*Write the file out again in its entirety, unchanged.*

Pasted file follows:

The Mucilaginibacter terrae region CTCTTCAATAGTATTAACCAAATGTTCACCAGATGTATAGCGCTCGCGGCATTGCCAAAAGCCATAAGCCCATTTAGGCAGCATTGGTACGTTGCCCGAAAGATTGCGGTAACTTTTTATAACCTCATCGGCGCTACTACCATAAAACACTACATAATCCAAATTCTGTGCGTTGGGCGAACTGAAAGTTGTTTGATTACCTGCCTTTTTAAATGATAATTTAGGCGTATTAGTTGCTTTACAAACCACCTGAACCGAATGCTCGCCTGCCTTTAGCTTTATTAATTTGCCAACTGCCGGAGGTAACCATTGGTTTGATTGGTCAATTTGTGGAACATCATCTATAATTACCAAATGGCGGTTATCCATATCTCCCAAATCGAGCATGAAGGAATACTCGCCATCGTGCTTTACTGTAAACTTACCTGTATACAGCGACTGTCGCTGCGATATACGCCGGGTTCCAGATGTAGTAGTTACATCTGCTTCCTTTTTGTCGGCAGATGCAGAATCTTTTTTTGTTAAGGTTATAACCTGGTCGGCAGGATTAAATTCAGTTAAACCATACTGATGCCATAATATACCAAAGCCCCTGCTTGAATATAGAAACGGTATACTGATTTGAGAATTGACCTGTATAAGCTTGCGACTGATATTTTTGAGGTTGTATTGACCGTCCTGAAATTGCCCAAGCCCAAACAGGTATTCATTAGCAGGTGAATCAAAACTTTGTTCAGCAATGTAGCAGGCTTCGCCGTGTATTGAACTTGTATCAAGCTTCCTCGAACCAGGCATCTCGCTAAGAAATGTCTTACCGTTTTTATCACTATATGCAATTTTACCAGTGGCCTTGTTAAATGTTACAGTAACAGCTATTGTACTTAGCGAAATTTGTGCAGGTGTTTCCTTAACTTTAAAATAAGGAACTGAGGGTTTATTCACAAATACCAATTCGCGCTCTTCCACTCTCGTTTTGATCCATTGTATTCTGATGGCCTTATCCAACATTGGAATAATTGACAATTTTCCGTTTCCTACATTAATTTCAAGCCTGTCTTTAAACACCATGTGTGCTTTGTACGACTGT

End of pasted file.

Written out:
The Mucilaginibacter terrae region CTCTTCAATAGTATTAACCAAATGTTCACCAGATGTATAGCGCTCGCGGCATTGCCAAAAGCCATAAGCCCATTTAGGCAGCATTGGTACGTTGCCCGAAAGATTGCGGTAACTTTTTATAACCTCATCGGCGCTACTACCATAAAACACTACATAATCCAAATTCTGTGCGTTGGGCGAACTGAAAGTTGTTTGATTACCTGCCTTTTTAAATGATAATTTAGGCGTATTAGTTGCTTTACAAACCACCTGAACCGAATGCTCGCCTGCCTTTAGCTTTATTAATTTGCCAACTGCCGGAGGTAACCATTGGTTTGATTGGTCAATTTGTGGAACATCATCTATAATTACCAAATGGCGGTTATCCATATCTCCCAAATCGAGCATGAAGGAATACTCGCCATCGTGCTTTACTGTAAACTTACCTGTATACAGCGACTGTCGCTGCGATATACGCCGGGTTCCAGATGTAGTAGTTACATCTGCTTCCTTTTTGTCGGCAGATGCAGAATCTTTTTTTGTTAAGGTTATAACCTGGTCGGCAGGATTAAATTCAGTTAAACCATACTGATGCCATAATATACCAAAGCCCCTGCTTGAATATAGAAACGGTATACTGATTTGAGAATTGACCTGTATAAGCTTGCGACTGATATTTTTGAGGTTGTATTGACCGTCCTGAAATTGCCCAAGCCCAAACAGGTATTCATTAGCAGGTGAATCAAAACTTTGTTCAGCAATGTAGCAGGCTTCGCCGTGTATTGAACTTGTATCAAGCTTCCTCGAACCAGGCATCTCGCTAAGAAATGTCTTACCGTTTTTATCACTATATGCAATTTTACCAGTGGCCTTGTTAAATGTTACAGTAACAGCTATTGTACTTAGCGAAATTTGTGCAGGTGTTTCCTTAACTTTAAAATAAGGAACTGAGGGTTTATTCACAAATACCAATTCGCGCTCTTCCACTCTCGTTTTGATCCATTGTATTCTGATGGCCTTATCCAACATTGGAATAATTGACAATTTTCCGTTTCCTACATTAATTTCAAGCCTGTCTTTAAACACCATGTGTGCTTTGTACGACTGT